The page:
In theory, this could be pretty awesome. Lady Helen has been raised by her aunt and uncle after the mysterious death of her mother, a strange woman who was possibly a traitor to the British crown. She was wild and rebellious, and Helen must behave herself completely to try and avoid being touched by the shadow of her mother’s misdeeds. Strange things are happening, though: Lord Carlston is interested in her, and she seems to have her own strangeness, a wild strength and agility unlike anyone she’s ever known. She quickly discovers more: that there are dark forces among humans, feeding on them, and that Carlston — and herself — represeent a force that can fight them and save people.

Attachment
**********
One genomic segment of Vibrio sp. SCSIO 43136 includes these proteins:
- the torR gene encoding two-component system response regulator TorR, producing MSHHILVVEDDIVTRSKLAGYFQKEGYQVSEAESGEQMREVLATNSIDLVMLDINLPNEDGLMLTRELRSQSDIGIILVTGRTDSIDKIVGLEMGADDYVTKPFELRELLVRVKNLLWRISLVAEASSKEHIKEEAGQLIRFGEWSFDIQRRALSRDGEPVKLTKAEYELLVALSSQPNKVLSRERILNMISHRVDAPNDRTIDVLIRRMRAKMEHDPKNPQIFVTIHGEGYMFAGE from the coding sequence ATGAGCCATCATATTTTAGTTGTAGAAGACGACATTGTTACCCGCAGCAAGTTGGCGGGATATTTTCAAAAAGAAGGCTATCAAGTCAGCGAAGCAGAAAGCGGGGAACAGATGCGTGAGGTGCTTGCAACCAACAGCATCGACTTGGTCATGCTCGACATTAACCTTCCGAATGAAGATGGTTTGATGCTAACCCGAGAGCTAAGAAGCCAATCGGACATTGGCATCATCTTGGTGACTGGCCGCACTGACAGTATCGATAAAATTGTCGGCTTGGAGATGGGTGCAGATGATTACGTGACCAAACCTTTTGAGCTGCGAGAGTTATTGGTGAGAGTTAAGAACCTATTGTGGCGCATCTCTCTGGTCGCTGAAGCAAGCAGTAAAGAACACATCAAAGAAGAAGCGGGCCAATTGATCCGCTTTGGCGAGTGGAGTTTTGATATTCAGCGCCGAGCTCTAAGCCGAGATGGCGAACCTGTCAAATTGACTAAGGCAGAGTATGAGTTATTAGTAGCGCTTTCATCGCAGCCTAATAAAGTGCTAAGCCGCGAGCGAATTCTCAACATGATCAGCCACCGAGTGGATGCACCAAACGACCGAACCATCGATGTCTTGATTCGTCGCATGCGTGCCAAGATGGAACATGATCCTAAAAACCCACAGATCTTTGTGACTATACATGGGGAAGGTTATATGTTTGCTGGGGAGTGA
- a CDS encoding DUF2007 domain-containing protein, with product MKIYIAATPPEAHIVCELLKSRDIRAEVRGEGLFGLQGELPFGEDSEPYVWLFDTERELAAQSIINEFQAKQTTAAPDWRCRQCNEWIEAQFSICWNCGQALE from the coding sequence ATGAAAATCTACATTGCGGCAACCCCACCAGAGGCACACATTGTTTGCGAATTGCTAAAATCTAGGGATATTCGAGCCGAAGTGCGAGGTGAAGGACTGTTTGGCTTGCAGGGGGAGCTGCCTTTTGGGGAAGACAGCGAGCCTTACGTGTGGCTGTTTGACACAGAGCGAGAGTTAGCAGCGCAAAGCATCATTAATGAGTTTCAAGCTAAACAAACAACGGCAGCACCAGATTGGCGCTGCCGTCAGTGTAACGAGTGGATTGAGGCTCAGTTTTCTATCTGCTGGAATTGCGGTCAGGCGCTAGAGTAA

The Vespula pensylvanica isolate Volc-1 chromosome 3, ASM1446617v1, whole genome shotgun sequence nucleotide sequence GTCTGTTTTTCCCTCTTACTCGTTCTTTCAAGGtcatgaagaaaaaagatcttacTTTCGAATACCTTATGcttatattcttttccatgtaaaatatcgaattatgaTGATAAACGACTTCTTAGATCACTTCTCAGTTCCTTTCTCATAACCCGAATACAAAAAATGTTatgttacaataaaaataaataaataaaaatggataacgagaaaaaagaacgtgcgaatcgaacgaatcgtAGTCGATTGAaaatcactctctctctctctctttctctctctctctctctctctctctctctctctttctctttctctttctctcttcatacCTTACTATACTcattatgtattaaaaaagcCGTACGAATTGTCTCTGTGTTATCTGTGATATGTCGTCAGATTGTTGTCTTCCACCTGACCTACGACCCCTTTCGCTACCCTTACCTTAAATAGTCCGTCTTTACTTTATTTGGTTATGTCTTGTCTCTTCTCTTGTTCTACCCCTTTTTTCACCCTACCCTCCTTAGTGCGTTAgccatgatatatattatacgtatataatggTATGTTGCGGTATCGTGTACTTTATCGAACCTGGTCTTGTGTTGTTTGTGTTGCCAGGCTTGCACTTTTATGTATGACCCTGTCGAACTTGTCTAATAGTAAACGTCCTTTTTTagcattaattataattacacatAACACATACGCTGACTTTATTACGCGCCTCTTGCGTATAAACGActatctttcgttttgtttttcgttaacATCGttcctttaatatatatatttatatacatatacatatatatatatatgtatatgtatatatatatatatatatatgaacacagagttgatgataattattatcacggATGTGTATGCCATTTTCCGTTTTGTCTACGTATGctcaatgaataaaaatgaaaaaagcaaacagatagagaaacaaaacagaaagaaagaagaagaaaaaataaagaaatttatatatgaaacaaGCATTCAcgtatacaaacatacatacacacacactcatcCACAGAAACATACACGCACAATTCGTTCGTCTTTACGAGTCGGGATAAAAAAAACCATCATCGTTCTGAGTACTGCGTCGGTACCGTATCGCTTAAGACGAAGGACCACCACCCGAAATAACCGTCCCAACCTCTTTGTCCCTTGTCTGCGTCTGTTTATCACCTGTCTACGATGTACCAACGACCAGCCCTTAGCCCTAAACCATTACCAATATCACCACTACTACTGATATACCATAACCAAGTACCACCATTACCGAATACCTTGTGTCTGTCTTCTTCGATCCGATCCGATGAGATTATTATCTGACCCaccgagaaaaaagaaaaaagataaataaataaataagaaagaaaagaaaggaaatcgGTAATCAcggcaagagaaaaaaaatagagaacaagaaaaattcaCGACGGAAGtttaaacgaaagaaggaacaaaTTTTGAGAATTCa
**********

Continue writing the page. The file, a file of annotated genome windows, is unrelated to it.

I said it was awesome in theory, and it would be. I found the opening quite interesting, because it started out like a historical novel. The setting felt okay, but it quickly started to sound a sour note: Helen manages to get away with just about anything, and that just wouldn’t have worked in the time period — especially not for a young woman as highly scrutinised as her. It’s fantasy, of course, but still: it otherwise copies over a lot of the attitudes of the period, and at times there are references to her being constrained by her sex and station. Just only when it’s convenient for the plot.
It just kind of felt too juvenile for me in the end, and too telegraphed — it was obvious where certain things were going. And at the end, though Helen acts like she’s made a choice of her own free will, really she just had the choice to do otherwise taken away from her. She doesn’t feel particularly admirable at that moment, and given that’s where we finish the book, I didn’t feel much inclined to follow her further adventures. It’s a shame.